It was 6:30 a.m., and my CD player-alarm clock sounded the opening notes of Albeniz’s “Asturias,” which is familiar to 60′s drugheads as the intro to The Doors “Spanish Caravan.”  It fit my mood; anxious, edgy–depressed.

Some of my early work.


I’d been out of work as an armpit makeup artist for three months following a disastrous shoot for “American Girl” magazine.  I had prepped precocious Cindy Hammer for a feature on Camp Pa-He-Tsi in Winnisquam, Michigan, using every tool in my portable makeup kit; styptic pencil, upper armpit blusher, highlighter.

Then the little twerp went and switched from a side pose to a full-frontal/arms-extended look, exposing her wispy alfalfa-sprout armpit hair to view.  Scoutmaster Mary Louise Fernald had told me we didn’t have time to prep both armpits on all the girls–they had Junior Life Saving at 1:30, gimp necklaces at 2:00.   I’d been caught leaning the wrong way.

No, don’t!


When the proofs arrived back in New York, the editor 86′d them and told me not to bother calling him anymore.  Needless to say, I didn’t get a nomination for the “Harrys”–the armpit makeup industry’s prestigious annual awards–and my name was mud from Manhattan to Hollywood.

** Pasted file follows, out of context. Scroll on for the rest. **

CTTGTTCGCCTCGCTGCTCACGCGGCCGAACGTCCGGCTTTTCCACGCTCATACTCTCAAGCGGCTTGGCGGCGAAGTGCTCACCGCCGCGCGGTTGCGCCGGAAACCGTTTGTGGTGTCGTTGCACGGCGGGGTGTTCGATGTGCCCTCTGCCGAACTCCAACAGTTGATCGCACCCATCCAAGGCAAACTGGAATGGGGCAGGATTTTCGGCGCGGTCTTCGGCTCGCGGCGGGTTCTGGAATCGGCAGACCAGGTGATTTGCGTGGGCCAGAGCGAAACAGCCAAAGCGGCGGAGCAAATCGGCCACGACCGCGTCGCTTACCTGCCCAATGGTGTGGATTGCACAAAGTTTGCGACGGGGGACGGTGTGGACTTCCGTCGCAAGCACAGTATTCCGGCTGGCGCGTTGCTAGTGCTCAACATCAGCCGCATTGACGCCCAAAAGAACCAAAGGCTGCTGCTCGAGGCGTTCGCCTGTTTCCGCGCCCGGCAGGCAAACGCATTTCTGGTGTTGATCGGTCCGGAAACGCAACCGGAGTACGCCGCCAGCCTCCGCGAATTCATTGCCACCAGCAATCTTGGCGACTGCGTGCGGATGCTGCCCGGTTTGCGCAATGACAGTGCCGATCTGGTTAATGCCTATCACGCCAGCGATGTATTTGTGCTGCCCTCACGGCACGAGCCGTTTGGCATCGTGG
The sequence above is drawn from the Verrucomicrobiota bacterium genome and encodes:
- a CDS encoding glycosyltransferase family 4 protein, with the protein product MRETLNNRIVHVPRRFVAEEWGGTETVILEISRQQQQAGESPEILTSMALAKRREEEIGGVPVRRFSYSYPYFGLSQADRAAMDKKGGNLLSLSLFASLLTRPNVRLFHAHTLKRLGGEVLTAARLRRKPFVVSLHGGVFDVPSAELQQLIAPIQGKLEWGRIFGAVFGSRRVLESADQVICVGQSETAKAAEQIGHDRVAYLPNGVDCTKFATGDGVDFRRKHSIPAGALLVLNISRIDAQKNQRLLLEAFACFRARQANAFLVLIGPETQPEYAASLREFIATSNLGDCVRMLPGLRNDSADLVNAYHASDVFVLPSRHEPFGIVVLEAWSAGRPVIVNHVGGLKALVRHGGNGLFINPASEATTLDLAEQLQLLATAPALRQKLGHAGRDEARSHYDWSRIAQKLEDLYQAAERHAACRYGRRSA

Still, I forced myself to get up every morning.  They say that’s essential when you’re out of work.  You’ve got to be just as disciplined when you’re unemployed as when you’re working; shower, shave, make breakfast (the most important meal of the day), scan the want ads and make some calls.  If you don’t, you’ll end up sleeping on a heating grate in a couple of years as the inexorable downward undertow of self-pity drags you . . .

The phone!  Maybe a call-back!  I knocked over my bowl of Special K–the lightly toasted, lightly sweetened rice cereal by Kellogg’s that is high in flavor but low in calories–lunging to answer it.

“Hullo?” I said into the mouthpiece, trying to sound eager, but not desperate.

Excellent source of 11 vitamins and minerals.


“Is this Duane Fontana?”

“That’s me.”  Dammit–should have said “It is I”, I thought, remembering the telephone-answering skills I had learned in 4th grade English class.

“Dov Lemuelson here–how are you?”

“Fine, fine–just fine Mr. Lemuelson.”  I was talking to the head of Dov Modeling Service, one of the largest agencies in Southern California.

“Keeping busy?” he asked, and a tremor of fear shot down my spine.  I couldn’t sound like I was too busy, but I also couldn’t let him sense how far I’d fallen.  “Sure,” I said after I composed myself, “but never too busy to work with you, one of the top . . .”